This past weekend, I was cleaning out the freezer and found some home made bratwurst (using this recipe) hiding in the back. This package of brats was in bulk form (ie wasn’t stuffed into casings) and I thought it would be perfect to make some burgers. Now, if you don’t happen to have fresh, home made bratwurst in your freezer (I do feel sorry for you), then you can always grab some links from your grocery store, slice open the casings and form them into your own burgers. I happened to have a pound of bratwurst which was perfect to make 3 patties as I like my burgers around 1/3 lb each. Feel free to make your patties to whatever size makes you happy.
I set up my Egg for a direct cook around 500F. The bratwurst burgers were grilled for about 2 minutes, then turned 90 degrees, grilled another 2 minutes, then flipped and repeated on the other side. Grill until the temp reaches 160F (carryover will take it to 165F). Even though the FDA says pork is safe at 145F, with ground pork (ie sausage), I like to play it on the safe side, especially if I didn’t grind it myself and it’s store bought.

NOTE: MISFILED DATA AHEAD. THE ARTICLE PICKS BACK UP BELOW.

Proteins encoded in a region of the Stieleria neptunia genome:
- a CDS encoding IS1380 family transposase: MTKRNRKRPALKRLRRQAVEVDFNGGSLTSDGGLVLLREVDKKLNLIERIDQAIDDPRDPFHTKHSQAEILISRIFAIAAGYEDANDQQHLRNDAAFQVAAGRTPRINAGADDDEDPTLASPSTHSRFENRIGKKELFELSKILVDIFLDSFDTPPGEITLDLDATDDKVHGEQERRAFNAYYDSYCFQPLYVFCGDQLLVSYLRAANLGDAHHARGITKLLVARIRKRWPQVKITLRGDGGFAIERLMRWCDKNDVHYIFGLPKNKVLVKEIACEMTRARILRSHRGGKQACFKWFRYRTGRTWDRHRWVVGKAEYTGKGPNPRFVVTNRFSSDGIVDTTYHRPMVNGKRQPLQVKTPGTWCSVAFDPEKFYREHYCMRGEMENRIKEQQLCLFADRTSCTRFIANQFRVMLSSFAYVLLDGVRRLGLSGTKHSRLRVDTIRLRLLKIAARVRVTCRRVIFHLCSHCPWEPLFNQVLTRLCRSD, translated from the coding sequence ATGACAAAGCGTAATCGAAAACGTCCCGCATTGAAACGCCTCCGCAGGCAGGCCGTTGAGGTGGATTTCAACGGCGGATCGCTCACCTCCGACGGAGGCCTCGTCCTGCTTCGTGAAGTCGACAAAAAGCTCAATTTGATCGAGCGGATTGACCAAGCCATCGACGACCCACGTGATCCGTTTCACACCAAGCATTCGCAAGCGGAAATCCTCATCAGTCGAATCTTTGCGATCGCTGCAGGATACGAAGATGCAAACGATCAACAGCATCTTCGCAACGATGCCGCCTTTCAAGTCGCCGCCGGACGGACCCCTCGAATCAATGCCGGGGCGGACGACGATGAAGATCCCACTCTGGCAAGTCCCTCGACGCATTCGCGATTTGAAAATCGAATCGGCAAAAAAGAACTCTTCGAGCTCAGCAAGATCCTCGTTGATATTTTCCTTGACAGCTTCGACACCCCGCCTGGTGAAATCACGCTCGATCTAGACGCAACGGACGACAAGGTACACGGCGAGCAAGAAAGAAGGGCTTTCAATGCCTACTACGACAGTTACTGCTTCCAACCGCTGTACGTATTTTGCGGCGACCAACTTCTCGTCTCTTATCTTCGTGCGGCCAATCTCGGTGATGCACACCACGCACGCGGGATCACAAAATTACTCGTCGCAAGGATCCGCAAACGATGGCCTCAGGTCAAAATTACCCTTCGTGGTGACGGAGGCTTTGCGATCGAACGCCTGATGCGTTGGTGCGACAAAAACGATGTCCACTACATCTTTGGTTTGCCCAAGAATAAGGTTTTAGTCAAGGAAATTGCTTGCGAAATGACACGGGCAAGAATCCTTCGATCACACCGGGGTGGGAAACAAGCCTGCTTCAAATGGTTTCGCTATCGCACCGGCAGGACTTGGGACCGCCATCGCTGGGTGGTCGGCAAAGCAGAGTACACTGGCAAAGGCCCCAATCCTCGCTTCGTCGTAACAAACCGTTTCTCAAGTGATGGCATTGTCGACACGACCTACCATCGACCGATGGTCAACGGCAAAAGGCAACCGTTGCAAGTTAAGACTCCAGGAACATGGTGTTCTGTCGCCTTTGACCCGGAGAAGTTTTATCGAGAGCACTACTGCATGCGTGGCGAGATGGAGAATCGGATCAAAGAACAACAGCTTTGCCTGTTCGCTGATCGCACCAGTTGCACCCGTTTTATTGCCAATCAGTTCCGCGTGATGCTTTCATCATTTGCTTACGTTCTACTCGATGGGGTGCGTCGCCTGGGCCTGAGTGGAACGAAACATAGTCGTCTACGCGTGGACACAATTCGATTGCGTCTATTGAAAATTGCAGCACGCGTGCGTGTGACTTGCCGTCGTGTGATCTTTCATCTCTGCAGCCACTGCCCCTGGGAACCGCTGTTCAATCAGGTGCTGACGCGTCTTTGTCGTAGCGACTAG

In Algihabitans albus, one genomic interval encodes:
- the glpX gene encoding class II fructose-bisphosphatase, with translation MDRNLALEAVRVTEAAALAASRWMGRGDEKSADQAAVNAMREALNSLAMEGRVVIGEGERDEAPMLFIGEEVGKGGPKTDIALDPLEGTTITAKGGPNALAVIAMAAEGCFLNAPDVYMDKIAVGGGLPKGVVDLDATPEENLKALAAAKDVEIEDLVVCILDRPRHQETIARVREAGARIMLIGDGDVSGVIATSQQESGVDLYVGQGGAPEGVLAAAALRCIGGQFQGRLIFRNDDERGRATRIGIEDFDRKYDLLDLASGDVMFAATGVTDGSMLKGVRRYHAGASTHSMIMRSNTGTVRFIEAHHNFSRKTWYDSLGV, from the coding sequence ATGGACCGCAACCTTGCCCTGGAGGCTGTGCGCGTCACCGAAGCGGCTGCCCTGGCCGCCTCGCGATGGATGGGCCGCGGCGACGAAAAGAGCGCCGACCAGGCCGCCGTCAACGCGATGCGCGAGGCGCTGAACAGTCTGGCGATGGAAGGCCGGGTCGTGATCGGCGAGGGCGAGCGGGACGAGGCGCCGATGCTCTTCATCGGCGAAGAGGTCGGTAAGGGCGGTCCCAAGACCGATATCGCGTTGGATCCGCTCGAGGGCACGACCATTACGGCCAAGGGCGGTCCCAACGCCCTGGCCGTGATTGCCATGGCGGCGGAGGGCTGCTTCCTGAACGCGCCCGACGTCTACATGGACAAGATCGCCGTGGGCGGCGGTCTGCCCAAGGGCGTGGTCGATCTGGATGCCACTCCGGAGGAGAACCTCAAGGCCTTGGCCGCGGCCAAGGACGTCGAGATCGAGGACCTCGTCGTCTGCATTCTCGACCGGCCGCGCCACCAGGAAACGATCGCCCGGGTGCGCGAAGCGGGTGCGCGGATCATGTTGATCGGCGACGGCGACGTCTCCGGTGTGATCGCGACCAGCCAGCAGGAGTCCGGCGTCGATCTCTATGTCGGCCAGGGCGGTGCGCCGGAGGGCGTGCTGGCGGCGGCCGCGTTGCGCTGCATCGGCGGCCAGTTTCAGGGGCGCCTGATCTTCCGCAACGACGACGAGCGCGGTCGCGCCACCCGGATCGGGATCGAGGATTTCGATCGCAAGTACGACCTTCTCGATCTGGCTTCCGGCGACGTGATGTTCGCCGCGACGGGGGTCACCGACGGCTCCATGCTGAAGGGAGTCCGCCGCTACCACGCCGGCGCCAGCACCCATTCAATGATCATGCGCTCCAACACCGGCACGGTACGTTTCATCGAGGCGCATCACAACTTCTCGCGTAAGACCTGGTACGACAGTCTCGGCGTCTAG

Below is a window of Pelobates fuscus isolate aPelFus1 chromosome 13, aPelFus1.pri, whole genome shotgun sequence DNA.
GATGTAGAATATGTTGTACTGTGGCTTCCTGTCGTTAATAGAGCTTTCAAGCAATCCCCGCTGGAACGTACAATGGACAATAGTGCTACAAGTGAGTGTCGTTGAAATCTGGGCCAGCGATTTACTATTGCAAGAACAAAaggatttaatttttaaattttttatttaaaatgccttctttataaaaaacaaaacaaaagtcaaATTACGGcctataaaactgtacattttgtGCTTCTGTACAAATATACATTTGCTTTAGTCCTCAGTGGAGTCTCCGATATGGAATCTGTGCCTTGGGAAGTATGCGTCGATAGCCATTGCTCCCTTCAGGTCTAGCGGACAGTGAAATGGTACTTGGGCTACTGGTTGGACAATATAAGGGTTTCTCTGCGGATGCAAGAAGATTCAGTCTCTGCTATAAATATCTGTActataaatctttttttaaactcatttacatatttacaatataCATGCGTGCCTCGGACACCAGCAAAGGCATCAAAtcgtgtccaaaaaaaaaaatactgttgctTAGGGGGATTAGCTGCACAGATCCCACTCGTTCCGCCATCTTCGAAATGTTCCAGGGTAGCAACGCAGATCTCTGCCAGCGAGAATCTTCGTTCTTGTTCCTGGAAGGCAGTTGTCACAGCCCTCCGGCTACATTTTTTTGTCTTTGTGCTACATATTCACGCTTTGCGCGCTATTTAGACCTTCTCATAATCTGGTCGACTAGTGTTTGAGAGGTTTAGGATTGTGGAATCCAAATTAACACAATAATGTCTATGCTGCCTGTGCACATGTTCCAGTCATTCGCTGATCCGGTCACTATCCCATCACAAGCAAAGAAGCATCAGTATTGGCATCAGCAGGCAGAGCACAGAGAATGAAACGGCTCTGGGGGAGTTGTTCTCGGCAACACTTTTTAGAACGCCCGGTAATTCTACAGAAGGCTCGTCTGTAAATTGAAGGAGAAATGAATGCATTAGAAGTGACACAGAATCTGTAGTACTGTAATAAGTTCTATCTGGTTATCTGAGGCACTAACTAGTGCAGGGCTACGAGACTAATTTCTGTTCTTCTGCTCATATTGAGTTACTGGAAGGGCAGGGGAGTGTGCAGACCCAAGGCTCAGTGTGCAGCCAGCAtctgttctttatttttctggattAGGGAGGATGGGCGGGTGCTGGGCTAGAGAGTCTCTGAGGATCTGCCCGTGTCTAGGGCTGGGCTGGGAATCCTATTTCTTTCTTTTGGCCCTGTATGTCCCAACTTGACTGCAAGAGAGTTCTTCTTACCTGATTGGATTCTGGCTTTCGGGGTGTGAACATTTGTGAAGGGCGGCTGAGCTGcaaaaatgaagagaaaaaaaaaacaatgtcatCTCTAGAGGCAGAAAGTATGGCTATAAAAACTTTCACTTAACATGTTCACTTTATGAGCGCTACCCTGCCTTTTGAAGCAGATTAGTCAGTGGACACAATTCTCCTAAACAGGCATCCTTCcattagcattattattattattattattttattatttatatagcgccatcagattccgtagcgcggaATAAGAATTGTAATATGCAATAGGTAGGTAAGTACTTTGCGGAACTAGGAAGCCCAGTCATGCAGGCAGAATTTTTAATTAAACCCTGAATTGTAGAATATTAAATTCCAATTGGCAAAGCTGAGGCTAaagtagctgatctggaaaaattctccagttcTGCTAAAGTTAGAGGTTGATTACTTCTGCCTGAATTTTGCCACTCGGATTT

I know pretzel buns are probably “so last year”, but while at the store getting some other things, I spotted them at my bakery for the first time. I’m not always the first to jump on every food bandwagon. Often times, I just watch it pass by and shake my head. Some of them make no sense to me, but pretzel buns with bratwurst burgers? Seemed like they were made for each other. Made me take a short trip down memory lane. Sitting at a biergarten in Germany. Drinking beer and snacking on pretzels and sausages. Good times. Sorry. My minds started to wander there for a bit.
So how to top these bratwurst burgers? I decided to keep it simple. Some spicy, brown mustard and a bit of sauerkraut. And why not some more pretzels on the side and a cold beer to wash it down (not pictured)?